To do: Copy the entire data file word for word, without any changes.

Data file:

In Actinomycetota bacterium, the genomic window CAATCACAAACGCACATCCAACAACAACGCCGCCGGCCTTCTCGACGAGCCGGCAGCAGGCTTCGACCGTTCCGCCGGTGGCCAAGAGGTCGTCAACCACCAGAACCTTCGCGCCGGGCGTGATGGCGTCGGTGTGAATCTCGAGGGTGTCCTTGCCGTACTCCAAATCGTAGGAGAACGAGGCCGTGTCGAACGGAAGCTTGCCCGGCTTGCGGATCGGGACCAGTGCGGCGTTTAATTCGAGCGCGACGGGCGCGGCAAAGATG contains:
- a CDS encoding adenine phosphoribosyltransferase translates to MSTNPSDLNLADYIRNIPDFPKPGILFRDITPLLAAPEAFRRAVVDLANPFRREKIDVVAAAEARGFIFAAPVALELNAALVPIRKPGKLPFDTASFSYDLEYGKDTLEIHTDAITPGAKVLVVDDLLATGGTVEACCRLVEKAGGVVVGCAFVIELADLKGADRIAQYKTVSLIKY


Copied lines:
In Actinomycetota bacterium, the genomic window CAATCACAAACGCACATCCAACAACAACGCCGCCGGCCTTCTCGACGAGCCGGCAGCAGGCTTCGACCGTTCCGCCGGTGGCCAAGAGGTCGTCAACCACCAGAACCTTCGCGCCGGGCGTGATGGCGTCGGTGTGAATCTCGAGGGTGTCCTTGCCGTACTCCAAATCGTAGGAGAACGAGGCCGTGTCGAACGGAAGCTTGCCCGGCTTGCGGATCGGGACCAGTGCGGCGTTTAATTCGAGCGCGACGGGCGCGGCAAAGATG contains:
- a CDS encoding adenine phosphoribosyltransferase translates to MSTNPSDLNLADYIRNIPDFPKPGILFRDITPLLAAPEAFRRAVVDLANPFRREKIDVVAAAEARGFIFAAPVALELNAALVPIRKPGKLPFDTASFSYDLEYGKDTLEIHTDAITPGAKVLVVDDLLATGGTVEACCRLVEKAGGVVVGCAFVIELADLKGADRIAQYKTVSLIKY